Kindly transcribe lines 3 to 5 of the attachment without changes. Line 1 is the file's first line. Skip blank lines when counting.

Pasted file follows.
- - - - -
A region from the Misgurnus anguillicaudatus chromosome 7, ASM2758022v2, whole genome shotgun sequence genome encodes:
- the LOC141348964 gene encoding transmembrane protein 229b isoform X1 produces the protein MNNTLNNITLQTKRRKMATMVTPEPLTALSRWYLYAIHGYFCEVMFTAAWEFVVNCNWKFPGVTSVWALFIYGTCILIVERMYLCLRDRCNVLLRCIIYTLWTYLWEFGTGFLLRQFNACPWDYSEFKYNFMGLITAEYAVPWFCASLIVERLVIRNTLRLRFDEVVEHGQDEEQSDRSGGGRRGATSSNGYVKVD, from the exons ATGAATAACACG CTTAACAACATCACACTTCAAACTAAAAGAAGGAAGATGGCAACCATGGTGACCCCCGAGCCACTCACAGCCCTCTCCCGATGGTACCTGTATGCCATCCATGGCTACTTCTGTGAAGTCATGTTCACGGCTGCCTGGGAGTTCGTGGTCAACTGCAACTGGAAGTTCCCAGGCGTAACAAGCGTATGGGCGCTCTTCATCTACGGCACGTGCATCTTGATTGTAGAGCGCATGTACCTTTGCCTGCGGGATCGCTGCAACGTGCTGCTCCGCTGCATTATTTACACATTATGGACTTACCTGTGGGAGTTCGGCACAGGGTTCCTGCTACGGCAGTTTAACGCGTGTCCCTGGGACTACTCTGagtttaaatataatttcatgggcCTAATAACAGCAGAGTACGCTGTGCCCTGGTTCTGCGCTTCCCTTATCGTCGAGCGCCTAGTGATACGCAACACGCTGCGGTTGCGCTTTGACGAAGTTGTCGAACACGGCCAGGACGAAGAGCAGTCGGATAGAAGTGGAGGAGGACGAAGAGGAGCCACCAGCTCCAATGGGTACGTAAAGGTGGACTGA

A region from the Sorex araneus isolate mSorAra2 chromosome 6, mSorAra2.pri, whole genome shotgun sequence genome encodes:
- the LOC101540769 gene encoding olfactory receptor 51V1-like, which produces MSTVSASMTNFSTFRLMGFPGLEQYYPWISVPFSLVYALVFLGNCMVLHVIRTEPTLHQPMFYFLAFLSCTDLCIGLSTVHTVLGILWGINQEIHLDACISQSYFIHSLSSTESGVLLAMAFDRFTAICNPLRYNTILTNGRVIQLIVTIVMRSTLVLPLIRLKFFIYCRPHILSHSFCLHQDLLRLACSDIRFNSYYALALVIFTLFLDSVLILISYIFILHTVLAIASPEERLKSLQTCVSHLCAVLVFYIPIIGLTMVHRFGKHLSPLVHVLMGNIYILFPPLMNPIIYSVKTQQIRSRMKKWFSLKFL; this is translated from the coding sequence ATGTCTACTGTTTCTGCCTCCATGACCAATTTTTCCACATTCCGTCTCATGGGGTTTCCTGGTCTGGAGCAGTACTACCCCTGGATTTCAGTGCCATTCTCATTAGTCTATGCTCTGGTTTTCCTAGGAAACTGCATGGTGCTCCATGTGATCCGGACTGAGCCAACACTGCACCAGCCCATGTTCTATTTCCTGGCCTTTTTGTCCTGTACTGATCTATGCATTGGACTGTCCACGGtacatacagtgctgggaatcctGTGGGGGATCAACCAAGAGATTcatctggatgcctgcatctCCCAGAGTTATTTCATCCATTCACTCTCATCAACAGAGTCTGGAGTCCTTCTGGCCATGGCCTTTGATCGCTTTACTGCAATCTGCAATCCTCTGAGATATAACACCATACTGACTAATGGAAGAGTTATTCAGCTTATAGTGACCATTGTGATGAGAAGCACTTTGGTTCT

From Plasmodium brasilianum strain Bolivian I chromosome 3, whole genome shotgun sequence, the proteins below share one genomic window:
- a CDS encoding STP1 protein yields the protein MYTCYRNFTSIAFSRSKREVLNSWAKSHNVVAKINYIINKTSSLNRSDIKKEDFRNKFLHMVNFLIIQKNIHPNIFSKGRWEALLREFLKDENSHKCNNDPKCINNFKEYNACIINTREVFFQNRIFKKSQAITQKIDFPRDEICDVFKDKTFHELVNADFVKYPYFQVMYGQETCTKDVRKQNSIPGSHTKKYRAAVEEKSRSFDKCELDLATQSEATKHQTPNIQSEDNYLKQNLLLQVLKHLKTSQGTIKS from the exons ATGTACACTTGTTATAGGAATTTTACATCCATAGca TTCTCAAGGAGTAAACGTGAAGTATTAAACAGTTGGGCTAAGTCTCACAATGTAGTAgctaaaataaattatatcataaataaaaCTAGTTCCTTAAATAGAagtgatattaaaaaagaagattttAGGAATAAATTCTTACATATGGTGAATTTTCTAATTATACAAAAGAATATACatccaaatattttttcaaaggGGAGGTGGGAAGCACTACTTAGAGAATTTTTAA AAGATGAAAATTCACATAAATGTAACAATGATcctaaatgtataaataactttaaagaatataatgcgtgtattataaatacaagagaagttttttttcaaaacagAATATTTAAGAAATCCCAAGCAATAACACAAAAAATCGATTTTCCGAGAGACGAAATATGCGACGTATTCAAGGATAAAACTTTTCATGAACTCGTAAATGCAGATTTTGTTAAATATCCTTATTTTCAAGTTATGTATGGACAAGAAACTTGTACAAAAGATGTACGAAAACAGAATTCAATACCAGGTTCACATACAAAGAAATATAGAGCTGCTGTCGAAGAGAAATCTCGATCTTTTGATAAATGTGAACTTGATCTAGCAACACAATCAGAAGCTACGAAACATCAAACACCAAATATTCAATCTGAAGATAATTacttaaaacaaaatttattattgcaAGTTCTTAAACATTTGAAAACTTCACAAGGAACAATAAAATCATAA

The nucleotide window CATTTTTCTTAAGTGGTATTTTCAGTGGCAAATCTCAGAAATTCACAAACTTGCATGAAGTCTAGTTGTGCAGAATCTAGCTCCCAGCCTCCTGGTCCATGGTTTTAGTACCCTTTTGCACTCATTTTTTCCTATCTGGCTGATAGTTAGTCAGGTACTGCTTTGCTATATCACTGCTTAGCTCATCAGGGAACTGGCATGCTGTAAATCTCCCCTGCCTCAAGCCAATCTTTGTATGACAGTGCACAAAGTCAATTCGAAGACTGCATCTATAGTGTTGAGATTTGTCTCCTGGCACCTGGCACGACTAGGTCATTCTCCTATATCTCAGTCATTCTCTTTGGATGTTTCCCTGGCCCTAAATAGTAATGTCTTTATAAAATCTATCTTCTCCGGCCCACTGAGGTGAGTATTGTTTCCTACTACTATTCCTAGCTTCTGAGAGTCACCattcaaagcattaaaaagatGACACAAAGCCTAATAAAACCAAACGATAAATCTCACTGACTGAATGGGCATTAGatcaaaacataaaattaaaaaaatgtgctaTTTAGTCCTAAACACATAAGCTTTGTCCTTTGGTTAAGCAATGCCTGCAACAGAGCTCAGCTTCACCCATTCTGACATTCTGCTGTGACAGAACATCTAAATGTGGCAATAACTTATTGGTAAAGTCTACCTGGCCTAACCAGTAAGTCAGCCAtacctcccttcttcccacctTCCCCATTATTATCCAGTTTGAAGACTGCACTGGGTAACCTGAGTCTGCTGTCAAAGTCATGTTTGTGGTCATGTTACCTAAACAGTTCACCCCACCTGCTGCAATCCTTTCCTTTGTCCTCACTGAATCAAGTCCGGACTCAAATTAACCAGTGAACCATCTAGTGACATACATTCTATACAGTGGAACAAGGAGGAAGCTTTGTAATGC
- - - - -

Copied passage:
A region from the Sorex araneus isolate mSorAra2 chromosome 6, mSorAra2.pri, whole genome shotgun sequence genome encodes:
- the LOC101540769 gene encoding olfactory receptor 51V1-like, which produces MSTVSASMTNFSTFRLMGFPGLEQYYPWISVPFSLVYALVFLGNCMVLHVIRTEPTLHQPMFYFLAFLSCTDLCIGLSTVHTVLGILWGINQEIHLDACISQSYFIHSLSSTESGVLLAMAFDRFTAICNPLRYNTILTNGRVIQLIVTIVMRSTLVLPLIRLKFFIYCRPHILSHSFCLHQDLLRLACSDIRFNSYYALALVIFTLFLDSVLILISYIFILHTVLAIASPEERLKSLQTCVSHLCAVLVFYIPIIGLTMVHRFGKHLSPLVHVLMGNIYILFPPLMNPIIYSVKTQQIRSRMKKWFSLKFL; this is translated from the coding sequence ATGTCTACTGTTTCTGCCTCCATGACCAATTTTTCCACATTCCGTCTCATGGGGTTTCCTGGTCTGGAGCAGTACTACCCCTGGATTTCAGTGCCATTCTCATTAGTCTATGCTCTGGTTTTCCTAGGAAACTGCATGGTGCTCCATGTGATCCGGACTGAGCCAACACTGCACCAGCCCATGTTCTATTTCCTGGCCTTTTTGTCCTGTACTGATCTATGCATTGGACTGTCCACGGtacatacagtgctgggaatcctGTGGGGGATCAACCAAGAGATTcatctggatgcctgcatctCCCAGAGTTATTTCATCCATTCACTCTCATCAACAGAGTCTGGAGTCCTTCTGGCCATGGCCTTTGATCGCTTTACTGCAATCTGCAATCCTCTGAGATATAACACCATACTGACTAATGGAAGAGTTATTCAGCTTATAGTGACCATTGTGATGAGAAGCACTTTGGTTCT

From Plasmodium brasilianum strain Bolivian I chromosome 3, whole genome shotgun sequence, the proteins below share one genomic window: